4. Humility and Hunger: Compare up, reframe adversity, embrace the process, and personalize success.
  5. Adaptability: Setting Goals + Flexing with the Times. Be flexible as your life situation and body changes, be creative, be adventuresome, step away (decouple emotion from paces/PR’s), build adaptive skills, run hard less often, trample on the past, specialize and optimize.
  6. Student of the Sport: Learn all you can, be your own scientist, and embrace the puzzle.
  7. Staying Connected: Nurture the ties that bind and motivate. Be inspired, bridle the downtimes, and broaden your purpose.
  8. Hope: Remember that optimism can be chosen (see the book Learned Optimism). Cultivate hope, choose optimism, and argue with the implications.
  9. Love: Lifetime runners simply love to run. Embrace your split personality- both the competitor and the runner inside, love the run, strike a balance, and find harmony.

Also Mentioned in This Episode

The book Run Strong Stay Hungry

The Running Form Episode -the first time we had Jonathon on the podcast.

Pittsburgh Marathon -Trevor is running this in May 2018.

Sun Basket -makes it easy and convenient to commit to healthy eating. Get $35 off your first order through our link!

Quick Tip: A Question From a Slow Runner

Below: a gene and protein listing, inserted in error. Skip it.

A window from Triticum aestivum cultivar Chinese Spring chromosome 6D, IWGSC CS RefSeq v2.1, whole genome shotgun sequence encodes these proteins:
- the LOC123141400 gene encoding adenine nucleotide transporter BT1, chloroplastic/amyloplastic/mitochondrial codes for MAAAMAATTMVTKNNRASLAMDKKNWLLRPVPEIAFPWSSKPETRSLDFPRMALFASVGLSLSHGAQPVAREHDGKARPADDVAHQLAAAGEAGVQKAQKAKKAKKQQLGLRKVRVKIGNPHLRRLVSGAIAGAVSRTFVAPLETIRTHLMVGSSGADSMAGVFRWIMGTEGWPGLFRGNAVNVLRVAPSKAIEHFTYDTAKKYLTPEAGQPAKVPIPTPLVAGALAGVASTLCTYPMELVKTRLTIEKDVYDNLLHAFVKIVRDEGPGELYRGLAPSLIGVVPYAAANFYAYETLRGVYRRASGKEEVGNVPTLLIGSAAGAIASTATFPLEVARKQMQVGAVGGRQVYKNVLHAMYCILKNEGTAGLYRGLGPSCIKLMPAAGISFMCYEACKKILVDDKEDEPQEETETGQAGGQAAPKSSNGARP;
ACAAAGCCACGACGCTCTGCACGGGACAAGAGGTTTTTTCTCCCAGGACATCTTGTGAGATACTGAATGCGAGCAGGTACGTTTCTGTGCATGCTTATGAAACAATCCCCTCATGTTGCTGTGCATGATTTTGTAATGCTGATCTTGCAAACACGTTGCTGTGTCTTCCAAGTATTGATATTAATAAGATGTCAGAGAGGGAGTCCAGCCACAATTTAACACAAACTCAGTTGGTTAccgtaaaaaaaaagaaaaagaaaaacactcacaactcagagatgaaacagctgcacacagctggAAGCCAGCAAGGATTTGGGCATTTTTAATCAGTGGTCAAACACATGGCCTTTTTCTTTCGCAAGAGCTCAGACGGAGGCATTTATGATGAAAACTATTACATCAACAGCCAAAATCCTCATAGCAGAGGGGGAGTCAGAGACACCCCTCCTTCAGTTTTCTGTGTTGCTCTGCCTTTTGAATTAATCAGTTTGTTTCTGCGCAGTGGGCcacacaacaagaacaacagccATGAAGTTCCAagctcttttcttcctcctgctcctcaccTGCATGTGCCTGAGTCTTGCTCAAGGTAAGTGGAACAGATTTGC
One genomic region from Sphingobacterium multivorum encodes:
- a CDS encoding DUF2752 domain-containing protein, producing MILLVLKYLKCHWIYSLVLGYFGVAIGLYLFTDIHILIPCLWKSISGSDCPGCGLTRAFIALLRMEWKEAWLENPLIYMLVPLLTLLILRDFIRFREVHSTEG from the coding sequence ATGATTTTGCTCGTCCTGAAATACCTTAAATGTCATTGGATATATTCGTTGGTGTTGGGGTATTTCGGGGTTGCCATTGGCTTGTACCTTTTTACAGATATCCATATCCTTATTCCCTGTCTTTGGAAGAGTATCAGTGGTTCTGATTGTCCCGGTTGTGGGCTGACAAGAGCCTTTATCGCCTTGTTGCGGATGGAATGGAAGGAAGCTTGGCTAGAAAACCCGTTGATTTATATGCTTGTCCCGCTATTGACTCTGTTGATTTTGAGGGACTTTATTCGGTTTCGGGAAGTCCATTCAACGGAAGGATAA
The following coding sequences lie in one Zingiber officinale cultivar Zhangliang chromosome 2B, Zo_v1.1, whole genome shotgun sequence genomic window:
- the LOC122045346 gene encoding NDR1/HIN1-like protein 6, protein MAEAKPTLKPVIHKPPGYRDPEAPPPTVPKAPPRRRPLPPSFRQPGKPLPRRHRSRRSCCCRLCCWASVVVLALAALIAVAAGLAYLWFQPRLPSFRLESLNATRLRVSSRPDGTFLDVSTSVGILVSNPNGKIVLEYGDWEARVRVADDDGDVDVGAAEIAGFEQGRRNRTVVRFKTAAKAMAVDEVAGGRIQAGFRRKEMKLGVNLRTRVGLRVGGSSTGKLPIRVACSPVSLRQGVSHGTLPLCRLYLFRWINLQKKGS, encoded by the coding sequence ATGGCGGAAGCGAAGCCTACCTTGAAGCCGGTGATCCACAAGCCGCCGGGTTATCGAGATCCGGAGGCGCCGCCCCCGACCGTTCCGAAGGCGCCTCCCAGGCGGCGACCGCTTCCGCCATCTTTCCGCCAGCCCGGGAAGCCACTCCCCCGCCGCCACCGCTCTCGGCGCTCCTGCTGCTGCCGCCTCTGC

Here’s a great question we received from a listener named Maya,


So I’ve been training for a marathon for the past couple of months and I have to be honest with you- I am a slow runner. Running has never been easy for me, I’m really short and not built like a runner. But I set a goal all those months ago and I’d like to accomplish it. I’ve been training on and off and the marathon that I’ve already signed up for is pretty soon. I’m aiming for about a 15:00min/mile pace average. I just don’t want to be laughed at or judged for how slow I’m going to be running. That’s why my training has been all over the place. I keep convincing myself I shouldn’t even run a marathon. I guess I’m kind of freaking out that come race day, by the time I finish, everyone will be gone, and then when people ask me my time and I say about six hours,